By alyssum
  • The Stono Rebellion

    The Stono Rebellion
    On a Sunday morning while planters attended church, a group of enslaved people from the Carolinas set out for Spanish Florida burning plantations and killing white settlers as they marched. They were headed for Fort Mose, a free Black settlement on the Georgia-Florida border, emboldened by the Spanish Empire’s offer of freedom to anyone enslaved by the English. However, the local militia defeated the rebels in battle, capturing, executing, and selling the enslaved people.
  • Ending of the Seven Years' War

    Ending of the Seven Years' War
    The Seven Years’ War ended with the peace treaties of Paris and Hubertusburg in 1763. France surrendered her North American possessions east of the Mississippi to Britain. However, Britain was deeply in debt at the end of the war.
  • The Royal Proclamation of 1763

    The Royal Proclamation of 1763
    The British Crown issued the Royal Proclamation of 1763 which created the proclamation line marking the Appalachian Mountains as the boundary between the British colonies and land held controlled by Native Americans. It was an attempt by the king to limit costly wars with Native Americans.
  • The Sugar Act

    The Sugar Act
    The Sugar Act, which was a form of indirect tax, sought to combat widespread smuggling of molasses in New England by cutting the duty in half but increasing enforcement.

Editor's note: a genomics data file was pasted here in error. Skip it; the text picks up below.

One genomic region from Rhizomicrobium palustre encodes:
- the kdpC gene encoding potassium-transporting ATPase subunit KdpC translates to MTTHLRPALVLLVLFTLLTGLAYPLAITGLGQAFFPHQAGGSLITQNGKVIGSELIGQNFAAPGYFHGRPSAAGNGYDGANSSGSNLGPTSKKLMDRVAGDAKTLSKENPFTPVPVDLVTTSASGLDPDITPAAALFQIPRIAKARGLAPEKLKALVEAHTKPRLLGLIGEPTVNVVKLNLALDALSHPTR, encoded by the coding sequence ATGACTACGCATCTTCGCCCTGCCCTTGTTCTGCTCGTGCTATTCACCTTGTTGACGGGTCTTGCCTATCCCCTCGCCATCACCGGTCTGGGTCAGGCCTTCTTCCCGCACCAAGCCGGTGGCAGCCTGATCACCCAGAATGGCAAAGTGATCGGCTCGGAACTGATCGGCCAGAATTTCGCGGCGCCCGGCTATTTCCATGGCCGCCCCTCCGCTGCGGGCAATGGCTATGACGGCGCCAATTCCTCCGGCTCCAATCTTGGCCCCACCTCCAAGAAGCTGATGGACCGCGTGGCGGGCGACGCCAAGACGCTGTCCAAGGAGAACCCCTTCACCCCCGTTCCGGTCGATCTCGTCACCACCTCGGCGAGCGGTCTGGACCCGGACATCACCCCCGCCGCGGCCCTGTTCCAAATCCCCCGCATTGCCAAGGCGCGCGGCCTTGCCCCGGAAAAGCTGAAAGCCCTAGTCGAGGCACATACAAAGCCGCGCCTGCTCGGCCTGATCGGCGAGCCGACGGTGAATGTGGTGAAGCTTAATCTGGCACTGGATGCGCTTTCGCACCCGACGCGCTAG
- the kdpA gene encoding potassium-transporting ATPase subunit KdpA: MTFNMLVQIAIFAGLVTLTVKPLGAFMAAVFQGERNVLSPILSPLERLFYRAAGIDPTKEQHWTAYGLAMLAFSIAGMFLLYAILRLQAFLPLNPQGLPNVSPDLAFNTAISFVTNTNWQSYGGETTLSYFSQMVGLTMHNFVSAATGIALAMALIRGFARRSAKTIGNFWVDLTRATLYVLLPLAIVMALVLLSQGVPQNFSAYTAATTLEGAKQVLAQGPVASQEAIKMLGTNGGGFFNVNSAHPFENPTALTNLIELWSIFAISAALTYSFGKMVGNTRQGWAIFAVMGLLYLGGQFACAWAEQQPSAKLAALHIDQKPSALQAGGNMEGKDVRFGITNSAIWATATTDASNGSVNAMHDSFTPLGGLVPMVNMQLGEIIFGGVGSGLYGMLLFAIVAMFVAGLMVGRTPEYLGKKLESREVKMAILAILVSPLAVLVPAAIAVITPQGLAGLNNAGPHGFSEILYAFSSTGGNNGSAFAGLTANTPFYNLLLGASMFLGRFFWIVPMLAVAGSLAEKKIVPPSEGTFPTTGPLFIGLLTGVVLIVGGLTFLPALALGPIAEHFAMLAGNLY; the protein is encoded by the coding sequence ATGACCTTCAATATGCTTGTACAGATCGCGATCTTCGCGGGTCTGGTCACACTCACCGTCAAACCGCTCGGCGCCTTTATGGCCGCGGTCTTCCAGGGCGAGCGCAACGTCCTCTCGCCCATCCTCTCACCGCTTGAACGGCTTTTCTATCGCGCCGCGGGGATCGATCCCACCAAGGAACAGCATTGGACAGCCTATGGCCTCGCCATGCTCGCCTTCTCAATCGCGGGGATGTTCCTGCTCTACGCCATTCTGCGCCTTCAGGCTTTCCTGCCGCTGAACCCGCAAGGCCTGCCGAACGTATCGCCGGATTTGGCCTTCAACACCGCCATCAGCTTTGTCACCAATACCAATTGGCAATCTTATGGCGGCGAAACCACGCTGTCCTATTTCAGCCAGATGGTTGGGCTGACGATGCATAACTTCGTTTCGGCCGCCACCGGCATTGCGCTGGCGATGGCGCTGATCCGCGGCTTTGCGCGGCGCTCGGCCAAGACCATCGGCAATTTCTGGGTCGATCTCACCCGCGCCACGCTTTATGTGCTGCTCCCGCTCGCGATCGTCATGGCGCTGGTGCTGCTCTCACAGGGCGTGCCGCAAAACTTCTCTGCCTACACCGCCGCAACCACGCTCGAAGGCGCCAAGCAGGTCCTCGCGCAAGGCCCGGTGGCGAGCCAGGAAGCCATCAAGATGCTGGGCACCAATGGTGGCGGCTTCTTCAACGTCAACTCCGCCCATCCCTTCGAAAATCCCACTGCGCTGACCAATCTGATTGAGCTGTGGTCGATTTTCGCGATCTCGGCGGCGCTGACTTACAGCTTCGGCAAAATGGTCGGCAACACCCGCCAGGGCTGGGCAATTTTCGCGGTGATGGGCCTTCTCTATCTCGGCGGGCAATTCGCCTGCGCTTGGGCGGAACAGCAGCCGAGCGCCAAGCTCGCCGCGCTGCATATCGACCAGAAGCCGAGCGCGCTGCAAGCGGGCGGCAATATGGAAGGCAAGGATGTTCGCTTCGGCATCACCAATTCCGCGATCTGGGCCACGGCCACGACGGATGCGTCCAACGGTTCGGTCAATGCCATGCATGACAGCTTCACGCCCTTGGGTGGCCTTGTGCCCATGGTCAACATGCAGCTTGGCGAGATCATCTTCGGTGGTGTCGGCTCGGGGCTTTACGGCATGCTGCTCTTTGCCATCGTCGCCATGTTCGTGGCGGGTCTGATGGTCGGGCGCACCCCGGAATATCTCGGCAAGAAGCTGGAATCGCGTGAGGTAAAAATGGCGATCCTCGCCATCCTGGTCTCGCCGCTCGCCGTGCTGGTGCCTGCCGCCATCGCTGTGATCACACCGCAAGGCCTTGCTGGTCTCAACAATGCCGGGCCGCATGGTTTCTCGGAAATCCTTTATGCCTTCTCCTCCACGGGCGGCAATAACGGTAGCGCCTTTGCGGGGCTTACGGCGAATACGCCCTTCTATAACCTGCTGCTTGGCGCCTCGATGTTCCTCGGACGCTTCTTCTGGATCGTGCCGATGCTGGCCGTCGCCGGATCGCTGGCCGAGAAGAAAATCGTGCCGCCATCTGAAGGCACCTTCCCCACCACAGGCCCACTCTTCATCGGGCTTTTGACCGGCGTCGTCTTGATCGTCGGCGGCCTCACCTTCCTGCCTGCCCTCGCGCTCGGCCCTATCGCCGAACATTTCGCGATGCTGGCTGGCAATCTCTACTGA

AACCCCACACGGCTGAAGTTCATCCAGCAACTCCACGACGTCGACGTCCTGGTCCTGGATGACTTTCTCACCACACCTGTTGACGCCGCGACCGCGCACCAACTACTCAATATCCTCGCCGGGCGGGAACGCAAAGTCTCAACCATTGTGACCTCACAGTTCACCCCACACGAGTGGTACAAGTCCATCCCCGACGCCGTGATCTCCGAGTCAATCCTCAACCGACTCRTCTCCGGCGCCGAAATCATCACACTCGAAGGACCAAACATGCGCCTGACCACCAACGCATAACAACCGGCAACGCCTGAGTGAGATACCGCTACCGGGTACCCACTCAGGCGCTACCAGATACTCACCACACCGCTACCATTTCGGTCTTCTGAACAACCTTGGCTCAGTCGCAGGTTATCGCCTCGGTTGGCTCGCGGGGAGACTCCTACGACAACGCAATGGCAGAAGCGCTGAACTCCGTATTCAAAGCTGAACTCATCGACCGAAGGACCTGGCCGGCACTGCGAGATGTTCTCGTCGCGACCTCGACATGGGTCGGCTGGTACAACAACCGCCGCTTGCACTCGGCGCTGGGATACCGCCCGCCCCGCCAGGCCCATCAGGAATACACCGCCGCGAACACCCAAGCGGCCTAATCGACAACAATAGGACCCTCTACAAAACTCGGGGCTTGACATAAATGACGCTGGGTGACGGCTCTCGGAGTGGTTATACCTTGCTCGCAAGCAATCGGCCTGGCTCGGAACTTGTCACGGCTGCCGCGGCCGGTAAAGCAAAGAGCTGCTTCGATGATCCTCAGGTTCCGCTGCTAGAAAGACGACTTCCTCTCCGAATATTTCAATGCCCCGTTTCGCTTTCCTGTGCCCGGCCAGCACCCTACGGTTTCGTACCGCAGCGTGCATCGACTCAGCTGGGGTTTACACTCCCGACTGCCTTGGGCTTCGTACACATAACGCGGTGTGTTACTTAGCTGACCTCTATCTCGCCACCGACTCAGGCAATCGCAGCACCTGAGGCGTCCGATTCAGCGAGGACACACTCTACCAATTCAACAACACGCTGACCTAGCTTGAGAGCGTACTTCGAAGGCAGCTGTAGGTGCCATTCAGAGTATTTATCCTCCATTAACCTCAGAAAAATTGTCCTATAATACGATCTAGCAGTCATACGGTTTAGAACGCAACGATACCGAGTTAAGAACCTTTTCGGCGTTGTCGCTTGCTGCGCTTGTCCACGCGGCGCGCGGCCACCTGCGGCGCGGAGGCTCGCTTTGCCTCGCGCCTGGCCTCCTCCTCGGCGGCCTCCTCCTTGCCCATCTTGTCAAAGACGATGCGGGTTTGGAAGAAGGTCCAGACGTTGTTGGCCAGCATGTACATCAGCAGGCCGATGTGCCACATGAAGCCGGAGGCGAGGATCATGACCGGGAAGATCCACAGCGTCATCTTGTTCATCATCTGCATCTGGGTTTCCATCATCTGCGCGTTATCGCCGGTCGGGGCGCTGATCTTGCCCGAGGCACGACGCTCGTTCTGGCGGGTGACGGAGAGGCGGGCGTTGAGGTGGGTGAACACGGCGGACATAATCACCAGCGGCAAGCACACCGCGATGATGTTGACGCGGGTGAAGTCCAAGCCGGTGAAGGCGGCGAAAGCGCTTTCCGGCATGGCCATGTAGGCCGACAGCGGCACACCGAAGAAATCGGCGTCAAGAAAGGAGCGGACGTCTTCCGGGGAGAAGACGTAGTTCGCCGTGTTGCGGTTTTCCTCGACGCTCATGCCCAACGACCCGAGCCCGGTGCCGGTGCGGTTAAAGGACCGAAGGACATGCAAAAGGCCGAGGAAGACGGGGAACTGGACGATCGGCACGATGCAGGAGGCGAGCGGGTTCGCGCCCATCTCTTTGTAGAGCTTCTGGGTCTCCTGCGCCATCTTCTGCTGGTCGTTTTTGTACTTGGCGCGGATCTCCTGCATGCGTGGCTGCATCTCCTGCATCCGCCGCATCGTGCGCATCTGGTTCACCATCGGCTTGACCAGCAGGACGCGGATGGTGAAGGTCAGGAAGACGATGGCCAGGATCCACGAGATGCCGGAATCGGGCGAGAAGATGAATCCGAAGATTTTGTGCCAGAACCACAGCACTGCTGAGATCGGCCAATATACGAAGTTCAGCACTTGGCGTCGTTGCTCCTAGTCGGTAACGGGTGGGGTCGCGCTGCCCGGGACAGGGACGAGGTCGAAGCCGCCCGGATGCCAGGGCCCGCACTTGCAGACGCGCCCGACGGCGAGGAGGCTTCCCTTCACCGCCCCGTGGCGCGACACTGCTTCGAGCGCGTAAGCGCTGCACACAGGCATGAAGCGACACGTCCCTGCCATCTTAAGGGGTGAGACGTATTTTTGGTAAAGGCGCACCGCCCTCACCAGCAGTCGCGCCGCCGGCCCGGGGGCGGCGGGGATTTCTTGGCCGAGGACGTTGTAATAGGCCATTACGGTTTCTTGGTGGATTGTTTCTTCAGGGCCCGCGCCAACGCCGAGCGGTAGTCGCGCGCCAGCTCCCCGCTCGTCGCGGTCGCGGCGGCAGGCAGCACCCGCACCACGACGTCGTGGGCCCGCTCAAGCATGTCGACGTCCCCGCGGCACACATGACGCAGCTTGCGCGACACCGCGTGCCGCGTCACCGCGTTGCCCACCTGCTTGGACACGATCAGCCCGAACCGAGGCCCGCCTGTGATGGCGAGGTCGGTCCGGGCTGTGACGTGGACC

• The Stamp Act

    The Stamp Act
    The act required that many documents be printed on paper that had been stamped with an official revenue stamp to show the duty had been paid. This included newspapers, pamphlets, diplomas, legal documents, and even playing cards. The Stamp Act directly affected many groups throughout colonial society, including printers, lawyers, college graduates, and even sailors who played cards.
  • The Virginia Resolves

    The Virginia Resolves
    The most famous of the anti-Stamp Act resolutions were the Virginia Resolves, passed by the House of Burgesses on May 30, 1765, which declared that the colonists were entitled to “all the liberties, privileges, franchises, and immunities . . . possessed by the people of Great Britain.”
  • The Stamp Act Repealed

    The Stamp Act Repealed
    After widespread protest in the colonies and all the original twelve stamp distributors resigned, Parliament was forced to repeal it, for since they had no one to distribute the stamps, the act became unenforceable.
  • The Townsend Acts

    The Townsend Acts
    The Townsend Acts were Britain’s next attempt to draw revenues from the colonies. They created new customs duties on common items, like lead, glass, paint, and tea, instead of direct taxes. Creating and strengthening formal mechanisms to enforce compliance, these acts also increased the presence of the British government in the colonies.
  • The First Continental Congress

    The First Continental Congress